On 26 November 2020, people from around the world tuned in to the Landscape Institute’s first ever online Annual Awards ceremony. No stranger to the small screen, presenter Julia Bradbury welcomed attendees: setting the scene for a unique virtual afternoon by discussing the delicate balance between people, place and nature and the crucial need to create habitats in which all flourish.
‘It’s been another record year for Awards entries, all of such an exceptional standard – especially in our new categories,’ said LI President Jane Findlay, broadcasting from the National Memorial Arboretum near Lichfield. ‘The pandemic has really highlighted the vital role that public space, greenery and nature play in our lives. The judges and I saw projects that retrofit our public green space, reimagine our public realm, transform our high streets, and make our cities more resilient to climate change with proper, in-practice sustainability – all such important tasks.’
Broadcasting from Brockwell Park in London, Past LI Chief Executive Dan Cook reflected on the important role our parks and green spaces have played this year.
‘Before the lockdown, too many saw these spaces as a luxury. As something nice to have, but not essential. But now more than ever, we all realise their importance – for health, nature, and wellbeing.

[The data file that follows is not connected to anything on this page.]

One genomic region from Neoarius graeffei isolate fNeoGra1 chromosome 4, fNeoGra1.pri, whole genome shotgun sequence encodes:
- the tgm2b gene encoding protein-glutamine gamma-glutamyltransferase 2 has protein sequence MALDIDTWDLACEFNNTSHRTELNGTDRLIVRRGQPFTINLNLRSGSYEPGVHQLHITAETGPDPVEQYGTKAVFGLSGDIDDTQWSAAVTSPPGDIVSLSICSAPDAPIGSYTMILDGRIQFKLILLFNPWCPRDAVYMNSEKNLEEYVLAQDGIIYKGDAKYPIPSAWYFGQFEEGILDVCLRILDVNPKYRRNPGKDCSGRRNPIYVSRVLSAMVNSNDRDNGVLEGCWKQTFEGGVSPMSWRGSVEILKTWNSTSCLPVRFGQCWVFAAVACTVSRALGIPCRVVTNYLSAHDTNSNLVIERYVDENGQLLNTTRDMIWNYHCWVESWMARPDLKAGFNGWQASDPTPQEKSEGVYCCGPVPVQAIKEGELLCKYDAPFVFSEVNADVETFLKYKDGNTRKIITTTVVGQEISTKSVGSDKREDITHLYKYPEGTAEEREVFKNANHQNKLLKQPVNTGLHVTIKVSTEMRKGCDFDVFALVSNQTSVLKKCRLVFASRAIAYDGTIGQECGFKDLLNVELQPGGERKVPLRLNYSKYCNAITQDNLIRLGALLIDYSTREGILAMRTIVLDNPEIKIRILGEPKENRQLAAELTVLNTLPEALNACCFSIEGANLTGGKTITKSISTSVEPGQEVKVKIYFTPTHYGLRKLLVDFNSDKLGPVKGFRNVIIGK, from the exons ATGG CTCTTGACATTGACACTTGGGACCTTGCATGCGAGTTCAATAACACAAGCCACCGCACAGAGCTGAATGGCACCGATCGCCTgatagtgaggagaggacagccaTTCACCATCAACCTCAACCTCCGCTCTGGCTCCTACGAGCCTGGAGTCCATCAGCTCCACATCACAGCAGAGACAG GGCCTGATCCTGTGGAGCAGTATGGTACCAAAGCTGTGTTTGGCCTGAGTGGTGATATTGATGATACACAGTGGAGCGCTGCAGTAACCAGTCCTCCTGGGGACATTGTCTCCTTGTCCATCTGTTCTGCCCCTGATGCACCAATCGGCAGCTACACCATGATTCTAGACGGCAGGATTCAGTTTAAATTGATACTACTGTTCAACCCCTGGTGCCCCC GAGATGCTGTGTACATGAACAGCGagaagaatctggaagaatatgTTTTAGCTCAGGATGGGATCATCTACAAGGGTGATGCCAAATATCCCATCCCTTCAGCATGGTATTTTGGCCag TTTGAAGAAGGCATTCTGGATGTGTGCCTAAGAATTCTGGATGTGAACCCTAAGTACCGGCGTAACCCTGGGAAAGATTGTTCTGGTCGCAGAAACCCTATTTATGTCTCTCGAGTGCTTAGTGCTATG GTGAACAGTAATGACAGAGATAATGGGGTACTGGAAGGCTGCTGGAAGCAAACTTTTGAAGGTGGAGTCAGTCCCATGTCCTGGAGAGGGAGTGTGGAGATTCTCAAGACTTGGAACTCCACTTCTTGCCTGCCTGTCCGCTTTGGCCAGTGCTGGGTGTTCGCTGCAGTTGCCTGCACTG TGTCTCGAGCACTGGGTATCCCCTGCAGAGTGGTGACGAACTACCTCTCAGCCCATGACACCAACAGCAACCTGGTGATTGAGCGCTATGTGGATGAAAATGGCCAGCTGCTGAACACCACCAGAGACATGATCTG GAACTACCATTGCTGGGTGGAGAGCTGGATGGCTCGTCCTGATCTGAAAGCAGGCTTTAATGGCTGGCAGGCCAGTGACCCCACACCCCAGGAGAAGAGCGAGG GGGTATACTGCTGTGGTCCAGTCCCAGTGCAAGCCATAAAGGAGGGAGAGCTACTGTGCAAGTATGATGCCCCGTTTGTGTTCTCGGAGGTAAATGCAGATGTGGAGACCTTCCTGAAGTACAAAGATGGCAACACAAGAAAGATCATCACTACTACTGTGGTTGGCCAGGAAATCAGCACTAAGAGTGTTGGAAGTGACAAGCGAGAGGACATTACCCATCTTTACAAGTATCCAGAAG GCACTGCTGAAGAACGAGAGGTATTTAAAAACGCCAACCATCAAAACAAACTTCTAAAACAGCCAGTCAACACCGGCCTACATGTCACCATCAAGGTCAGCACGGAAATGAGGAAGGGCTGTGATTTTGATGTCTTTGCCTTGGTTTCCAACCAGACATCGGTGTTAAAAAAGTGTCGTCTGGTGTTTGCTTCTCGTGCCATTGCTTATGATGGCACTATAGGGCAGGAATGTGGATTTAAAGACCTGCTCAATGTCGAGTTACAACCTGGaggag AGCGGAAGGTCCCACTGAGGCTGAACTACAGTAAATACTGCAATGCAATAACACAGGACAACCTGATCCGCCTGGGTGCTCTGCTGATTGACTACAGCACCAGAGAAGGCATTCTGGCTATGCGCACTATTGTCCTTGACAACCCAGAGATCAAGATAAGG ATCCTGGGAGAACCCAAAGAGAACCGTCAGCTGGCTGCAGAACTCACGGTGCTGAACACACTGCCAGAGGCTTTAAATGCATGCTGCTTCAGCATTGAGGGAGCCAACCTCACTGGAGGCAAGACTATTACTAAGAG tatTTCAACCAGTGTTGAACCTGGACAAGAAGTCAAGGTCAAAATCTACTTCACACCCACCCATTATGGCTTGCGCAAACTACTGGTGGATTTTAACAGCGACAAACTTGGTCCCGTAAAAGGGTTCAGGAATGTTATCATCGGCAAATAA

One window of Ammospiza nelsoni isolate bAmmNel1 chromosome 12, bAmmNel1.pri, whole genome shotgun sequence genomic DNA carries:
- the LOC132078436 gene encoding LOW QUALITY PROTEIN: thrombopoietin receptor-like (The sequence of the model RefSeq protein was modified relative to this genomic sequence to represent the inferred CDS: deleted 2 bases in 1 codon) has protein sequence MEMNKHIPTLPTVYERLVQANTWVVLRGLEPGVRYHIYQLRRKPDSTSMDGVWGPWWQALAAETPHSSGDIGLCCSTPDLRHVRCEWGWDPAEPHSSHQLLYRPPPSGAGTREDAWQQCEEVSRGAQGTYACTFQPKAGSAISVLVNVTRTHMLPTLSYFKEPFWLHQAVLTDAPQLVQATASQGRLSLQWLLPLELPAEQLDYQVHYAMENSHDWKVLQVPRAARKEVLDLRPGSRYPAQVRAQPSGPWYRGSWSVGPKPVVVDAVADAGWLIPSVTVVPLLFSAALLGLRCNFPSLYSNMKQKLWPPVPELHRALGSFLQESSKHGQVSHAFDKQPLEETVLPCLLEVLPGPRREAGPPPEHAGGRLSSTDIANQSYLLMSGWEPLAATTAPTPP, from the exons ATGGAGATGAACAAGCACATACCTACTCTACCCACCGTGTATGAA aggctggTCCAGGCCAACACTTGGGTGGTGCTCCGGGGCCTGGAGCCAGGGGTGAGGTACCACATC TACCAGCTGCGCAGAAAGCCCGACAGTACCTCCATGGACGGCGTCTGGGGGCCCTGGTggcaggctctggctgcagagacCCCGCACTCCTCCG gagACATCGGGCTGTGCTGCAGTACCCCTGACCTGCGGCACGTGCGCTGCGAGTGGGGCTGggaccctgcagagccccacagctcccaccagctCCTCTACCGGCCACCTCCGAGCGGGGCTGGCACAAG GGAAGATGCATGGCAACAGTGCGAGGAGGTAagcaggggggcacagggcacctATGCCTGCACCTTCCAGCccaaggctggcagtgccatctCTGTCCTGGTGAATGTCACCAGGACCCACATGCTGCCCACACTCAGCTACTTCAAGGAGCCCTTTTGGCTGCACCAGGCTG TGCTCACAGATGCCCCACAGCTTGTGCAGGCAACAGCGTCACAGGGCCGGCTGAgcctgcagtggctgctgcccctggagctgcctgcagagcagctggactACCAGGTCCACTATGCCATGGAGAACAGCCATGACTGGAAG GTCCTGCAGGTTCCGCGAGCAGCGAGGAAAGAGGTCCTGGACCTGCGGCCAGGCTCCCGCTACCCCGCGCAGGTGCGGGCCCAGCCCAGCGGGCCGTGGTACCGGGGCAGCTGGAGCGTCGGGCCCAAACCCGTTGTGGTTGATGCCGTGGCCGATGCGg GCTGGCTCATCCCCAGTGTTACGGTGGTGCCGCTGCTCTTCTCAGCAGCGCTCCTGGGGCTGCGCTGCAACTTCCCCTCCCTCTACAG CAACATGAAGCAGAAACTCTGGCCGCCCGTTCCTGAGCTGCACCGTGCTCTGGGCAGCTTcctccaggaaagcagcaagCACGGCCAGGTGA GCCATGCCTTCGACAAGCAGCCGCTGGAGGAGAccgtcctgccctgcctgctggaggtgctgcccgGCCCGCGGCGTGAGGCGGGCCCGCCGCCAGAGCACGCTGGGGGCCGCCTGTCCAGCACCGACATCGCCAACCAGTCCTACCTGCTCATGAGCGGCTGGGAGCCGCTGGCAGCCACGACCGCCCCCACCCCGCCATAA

‘I continue to be impressed by the range of finalists and winners coming from all over the world. It’s great to see green and blue infrastructure combined to find creative and impactful nature-based solutions to the major challenges of our time. Whether it be climate, biodiversity, health or other social issues, we all need to work to accelerate this movement in the years ahead.’
LI President Jane Findlay went on to announce her choice for the 2020 LI President’s Award; a green space in the heart of a city that offers an inspiring example of new, nature-inclusive approaches to public realm design.
HTA’s redesign of Cator Park in Kidbrooke Village, London opened to the public last year. The design has returned nature to the city and challenged the perception that urban brownfield development can’t provide both social and ecological benefits.
‘Cator Park stands out for me as an inspiring example of bringing nature to the heart of a city for people to enjoy,’ Jane continued.
‘The park was originally a traditional green space in a residential development, all mown grass and shrub beds. But what impressed me was the foresight of the client, Berkeley Homes, to return to the project and retrofit it in line with their “Nine Concepts” for biodiversity.